Happy January! Welcome to Clean Start week.
An ongoing experiment: can our community’s collective brainpower help an idea become reality?
Meet Maha and Hikmat
Sparkle jeans. Dip-dye. Metallic piping. Maha Mrad’s got more style in her manicured little finger than many of us have in our whole closet.
Maha’s obsession with fashion started when she was about 10. Her cousin was drawing pictures of dresses in her sketchbook and they caught Maha’s eye. Though her cousin’s interest turned out to be more fleeting, Maha’s been designing interesting outfits and patterns ever since.
As a student at Haigazian University in Beirut, Lebanon, she found a way to connect her passion for fashion with her studies in social entrepreneurialism.
With a partner, friend and fellow student Hikmat Al Khansa, she’s laid the groundwork for a new social good business, Second Chance, which will revamp secondhand clothing into eco-friendly recycled and upcycled fashions.
“I put together the idea and sent it to Hikmat with a feeling that she’s gonna laugh about it,” Maha says. “Surprisingly she liked it and we went through with it.”
Maha, Hikmat, and eight other student collaborators at their university have been working on the model and marketing plans for Second Chance. After they finish their degrees, Maha and Hikmat plan to go into business together to make their idea a reality.
“She’s the best partner I could think of,” says Maha.
While thrifting and DIY fashion may be commonplace in the US, in Lebanon and many other countries around the world, buying new and designer clothing remains a status symbol that makes shopping for and buying secondhand clothing unpopular.
Because of this, Hikmat explains, “It’s hard for Lebanese people to admit to buying used clothes even if they do it frequently.”
Second Chance hopes to make over both the clothes themselves and the reputation of previously-owned clothes by upgrading outdated garments with stylish twists. With help and training from a well-known designer, Maha and Hikmat plan to hire women from rural areas around Beirut to do the sewing and redesigning.
“We’re trying to show people that it is okay to wear secondhand clothing,” Maha explains. “Wearing such clothes can be trendy and helpful to both community and environment. It’s not something to be ashamed of.”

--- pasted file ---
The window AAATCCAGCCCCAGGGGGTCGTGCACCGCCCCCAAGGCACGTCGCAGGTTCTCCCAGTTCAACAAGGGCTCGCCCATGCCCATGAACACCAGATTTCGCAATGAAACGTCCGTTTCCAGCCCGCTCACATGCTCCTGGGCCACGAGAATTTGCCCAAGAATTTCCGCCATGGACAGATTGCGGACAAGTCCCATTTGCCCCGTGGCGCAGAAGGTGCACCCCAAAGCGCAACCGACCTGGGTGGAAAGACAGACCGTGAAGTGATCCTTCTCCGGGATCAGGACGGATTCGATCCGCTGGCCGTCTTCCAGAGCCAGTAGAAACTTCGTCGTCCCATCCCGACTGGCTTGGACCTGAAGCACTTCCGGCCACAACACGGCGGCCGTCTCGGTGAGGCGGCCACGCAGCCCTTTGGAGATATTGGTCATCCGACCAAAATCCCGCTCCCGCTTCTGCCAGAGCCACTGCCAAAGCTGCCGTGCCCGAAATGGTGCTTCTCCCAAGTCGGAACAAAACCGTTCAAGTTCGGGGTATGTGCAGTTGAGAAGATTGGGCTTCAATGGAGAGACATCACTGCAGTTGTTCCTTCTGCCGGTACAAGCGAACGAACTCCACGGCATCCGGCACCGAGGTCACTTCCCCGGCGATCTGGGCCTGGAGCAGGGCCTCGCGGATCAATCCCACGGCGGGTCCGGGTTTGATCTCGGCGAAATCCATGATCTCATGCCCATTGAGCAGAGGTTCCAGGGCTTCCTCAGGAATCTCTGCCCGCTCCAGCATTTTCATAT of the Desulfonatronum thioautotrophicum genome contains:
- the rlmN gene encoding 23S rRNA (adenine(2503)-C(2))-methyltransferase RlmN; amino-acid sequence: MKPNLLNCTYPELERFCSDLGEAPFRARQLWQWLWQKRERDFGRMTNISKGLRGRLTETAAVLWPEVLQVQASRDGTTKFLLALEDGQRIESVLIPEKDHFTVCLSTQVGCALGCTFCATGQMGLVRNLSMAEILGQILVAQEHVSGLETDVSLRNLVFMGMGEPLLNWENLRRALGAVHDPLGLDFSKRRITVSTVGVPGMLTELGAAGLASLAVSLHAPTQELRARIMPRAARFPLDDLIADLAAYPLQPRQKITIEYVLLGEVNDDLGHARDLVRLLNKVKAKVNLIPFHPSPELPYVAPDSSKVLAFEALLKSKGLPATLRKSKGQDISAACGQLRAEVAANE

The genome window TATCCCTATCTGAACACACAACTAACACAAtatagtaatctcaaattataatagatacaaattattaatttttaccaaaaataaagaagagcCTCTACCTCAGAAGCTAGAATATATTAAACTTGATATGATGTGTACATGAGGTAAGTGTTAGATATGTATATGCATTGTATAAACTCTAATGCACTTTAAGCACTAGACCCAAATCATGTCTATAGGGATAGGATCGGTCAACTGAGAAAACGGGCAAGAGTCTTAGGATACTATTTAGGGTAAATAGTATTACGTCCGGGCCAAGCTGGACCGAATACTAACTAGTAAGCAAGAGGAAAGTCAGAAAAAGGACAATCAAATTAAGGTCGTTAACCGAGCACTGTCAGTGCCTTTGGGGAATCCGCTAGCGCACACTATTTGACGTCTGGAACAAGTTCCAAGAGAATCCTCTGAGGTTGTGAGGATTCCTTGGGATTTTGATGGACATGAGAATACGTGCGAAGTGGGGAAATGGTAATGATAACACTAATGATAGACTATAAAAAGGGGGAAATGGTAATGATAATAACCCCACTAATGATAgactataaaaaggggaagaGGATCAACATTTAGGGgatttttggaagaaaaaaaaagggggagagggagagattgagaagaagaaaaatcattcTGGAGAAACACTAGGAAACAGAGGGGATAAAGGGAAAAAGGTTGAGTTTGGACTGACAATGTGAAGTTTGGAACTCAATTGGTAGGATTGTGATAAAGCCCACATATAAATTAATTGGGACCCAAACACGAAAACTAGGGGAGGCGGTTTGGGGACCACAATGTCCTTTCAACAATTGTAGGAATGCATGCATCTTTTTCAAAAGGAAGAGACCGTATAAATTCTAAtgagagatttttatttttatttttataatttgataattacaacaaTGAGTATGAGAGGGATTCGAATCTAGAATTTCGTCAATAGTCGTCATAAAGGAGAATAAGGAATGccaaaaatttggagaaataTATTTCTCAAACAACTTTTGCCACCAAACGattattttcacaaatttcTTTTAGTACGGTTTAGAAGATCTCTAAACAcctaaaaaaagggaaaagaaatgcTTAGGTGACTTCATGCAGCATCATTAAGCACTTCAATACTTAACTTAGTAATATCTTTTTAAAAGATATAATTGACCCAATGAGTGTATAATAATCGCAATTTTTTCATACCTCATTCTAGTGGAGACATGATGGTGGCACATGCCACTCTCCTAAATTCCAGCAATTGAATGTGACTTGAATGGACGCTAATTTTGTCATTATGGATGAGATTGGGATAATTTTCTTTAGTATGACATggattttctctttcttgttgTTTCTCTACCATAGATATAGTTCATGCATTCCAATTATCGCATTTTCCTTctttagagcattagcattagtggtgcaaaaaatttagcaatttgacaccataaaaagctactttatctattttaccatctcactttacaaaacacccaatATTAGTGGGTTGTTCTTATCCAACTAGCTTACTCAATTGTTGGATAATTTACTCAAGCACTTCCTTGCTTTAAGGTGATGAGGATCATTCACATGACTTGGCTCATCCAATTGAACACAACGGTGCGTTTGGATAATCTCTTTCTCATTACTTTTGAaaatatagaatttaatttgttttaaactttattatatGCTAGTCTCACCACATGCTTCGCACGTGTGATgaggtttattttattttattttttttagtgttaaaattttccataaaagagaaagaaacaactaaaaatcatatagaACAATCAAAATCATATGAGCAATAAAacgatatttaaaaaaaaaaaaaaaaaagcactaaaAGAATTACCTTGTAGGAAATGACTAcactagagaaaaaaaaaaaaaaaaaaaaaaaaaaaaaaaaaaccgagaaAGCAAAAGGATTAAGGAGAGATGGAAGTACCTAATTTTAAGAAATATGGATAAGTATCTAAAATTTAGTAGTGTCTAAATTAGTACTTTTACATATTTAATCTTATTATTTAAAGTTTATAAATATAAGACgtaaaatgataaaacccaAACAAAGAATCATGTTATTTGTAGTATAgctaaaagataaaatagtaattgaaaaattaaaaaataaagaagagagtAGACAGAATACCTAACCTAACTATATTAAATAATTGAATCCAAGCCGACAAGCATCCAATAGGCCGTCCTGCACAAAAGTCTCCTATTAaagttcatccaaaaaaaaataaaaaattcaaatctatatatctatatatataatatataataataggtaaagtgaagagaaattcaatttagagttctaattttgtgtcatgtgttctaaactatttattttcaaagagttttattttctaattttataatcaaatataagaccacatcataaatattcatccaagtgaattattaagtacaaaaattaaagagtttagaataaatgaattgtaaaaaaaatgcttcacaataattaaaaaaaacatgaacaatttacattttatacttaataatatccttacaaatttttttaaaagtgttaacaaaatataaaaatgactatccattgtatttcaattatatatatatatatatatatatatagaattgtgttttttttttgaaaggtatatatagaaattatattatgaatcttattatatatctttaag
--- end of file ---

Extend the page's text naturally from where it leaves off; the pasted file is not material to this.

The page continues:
In fall 2013, Maha, Hikmat, and their fellow student collaborators launched a pilot program of Second Chance and organized a 10-day training workshop for seamstresses.
The result was a fashion exhibition featuring over 70 unique designs. While reception was good, the students sold fewer clothes than they were hoping to.
Maha takes the lack of sales at their initial exhibit in stride, saying, “The biggest lesson I learned is to be more patient and not make an obstacle of myself. It’s all about the attitude.”
As students, Maha and Hikmat are still learning about business management and intend to get Masters degrees in management before they launch Second Chance.
In addition to finishing school, they also need to find partnerships with more established fashion designers or brands to help build their reputation. For their pilot project, they enlisted the help of a local tailor to train the women (rather than a famous designer).
When Maha and Hikmat make a real go of it, they’re hoping to get a big-name designer involved to help increase their visibility.
“People here are all about appearance and prestige,” says Maha.
How you can help
- Do you know of similar projects in the US or elsewhere around the world that Maha and Hikmat could learn from?
- Are you connected with a well-known fashion designer or existing clothing brand that wants to get involved in a social good project in the Middle East?
- Are you or do you know a lawyer in Lebanon who can offer advice to Maha and Hikmat as they set up their business?
- Do you know of a potential marketing or advertising firm that could offer professional branding services to Second Chance?
Reach out to Second Chance through their Facebook page.
Are you a practical dreamer with an idea that’s just starting to take shape? If you’d like to be a part of this series, or know someone else who would be a good fit, email email@example.com.